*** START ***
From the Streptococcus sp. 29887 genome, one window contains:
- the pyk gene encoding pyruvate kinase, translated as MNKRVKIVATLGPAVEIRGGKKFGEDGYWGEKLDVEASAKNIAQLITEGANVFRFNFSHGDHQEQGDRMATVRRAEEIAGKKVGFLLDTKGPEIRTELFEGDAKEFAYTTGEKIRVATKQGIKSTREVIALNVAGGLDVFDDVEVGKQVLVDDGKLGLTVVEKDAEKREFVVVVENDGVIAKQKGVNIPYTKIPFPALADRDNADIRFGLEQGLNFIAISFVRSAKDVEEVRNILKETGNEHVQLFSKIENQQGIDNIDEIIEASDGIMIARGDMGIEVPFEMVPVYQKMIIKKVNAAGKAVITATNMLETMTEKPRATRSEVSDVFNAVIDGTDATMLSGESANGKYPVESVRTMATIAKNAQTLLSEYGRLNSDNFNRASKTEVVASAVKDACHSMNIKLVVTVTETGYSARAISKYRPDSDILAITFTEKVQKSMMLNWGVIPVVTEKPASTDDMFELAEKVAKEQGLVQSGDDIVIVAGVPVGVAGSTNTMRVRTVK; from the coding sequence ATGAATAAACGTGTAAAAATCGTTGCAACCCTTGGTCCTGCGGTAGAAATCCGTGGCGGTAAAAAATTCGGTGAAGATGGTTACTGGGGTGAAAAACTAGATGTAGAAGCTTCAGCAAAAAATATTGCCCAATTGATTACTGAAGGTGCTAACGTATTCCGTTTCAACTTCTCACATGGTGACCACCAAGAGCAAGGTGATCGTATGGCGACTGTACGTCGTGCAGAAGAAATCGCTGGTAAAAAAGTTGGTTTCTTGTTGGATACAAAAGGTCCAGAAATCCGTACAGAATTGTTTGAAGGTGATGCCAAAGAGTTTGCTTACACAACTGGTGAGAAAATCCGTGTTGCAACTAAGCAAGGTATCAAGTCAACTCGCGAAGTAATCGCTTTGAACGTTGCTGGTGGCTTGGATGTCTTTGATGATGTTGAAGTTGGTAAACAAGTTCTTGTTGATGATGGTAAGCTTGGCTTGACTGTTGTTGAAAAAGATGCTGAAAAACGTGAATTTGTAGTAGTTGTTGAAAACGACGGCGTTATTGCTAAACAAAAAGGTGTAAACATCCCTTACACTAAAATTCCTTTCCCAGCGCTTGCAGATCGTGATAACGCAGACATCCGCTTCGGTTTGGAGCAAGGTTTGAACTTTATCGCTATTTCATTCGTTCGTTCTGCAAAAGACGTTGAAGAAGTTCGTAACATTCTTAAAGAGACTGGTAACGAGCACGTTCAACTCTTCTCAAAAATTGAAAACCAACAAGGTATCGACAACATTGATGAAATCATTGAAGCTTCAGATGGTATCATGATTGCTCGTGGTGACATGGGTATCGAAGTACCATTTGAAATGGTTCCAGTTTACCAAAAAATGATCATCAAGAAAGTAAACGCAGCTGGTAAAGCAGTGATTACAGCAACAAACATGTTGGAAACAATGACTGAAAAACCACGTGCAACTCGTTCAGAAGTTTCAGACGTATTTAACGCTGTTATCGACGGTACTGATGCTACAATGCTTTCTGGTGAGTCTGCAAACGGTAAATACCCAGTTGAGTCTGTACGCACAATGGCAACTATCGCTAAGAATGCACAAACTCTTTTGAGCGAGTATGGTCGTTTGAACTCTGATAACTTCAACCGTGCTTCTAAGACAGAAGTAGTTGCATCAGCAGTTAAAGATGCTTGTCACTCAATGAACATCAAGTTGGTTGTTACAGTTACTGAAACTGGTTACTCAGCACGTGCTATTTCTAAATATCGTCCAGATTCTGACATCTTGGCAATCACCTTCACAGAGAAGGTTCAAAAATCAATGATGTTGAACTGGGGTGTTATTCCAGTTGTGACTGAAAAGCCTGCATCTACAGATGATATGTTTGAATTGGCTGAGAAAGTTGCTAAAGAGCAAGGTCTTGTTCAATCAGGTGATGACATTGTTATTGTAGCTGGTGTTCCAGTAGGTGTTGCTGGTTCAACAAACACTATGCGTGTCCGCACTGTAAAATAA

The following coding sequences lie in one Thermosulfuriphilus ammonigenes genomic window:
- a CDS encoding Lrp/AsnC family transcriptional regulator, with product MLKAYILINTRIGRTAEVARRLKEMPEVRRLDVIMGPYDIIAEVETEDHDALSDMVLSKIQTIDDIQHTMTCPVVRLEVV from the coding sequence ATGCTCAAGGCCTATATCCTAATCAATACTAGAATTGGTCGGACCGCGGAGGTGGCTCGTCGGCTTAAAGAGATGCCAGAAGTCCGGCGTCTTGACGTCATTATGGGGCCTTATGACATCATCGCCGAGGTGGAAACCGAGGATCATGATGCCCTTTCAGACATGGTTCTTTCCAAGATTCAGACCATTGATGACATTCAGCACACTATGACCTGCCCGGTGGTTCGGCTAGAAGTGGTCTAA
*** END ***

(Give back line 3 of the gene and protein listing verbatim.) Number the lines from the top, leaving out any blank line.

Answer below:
The following coding sequences lie in one Thermosulfuriphilus ammonigenes genomic window: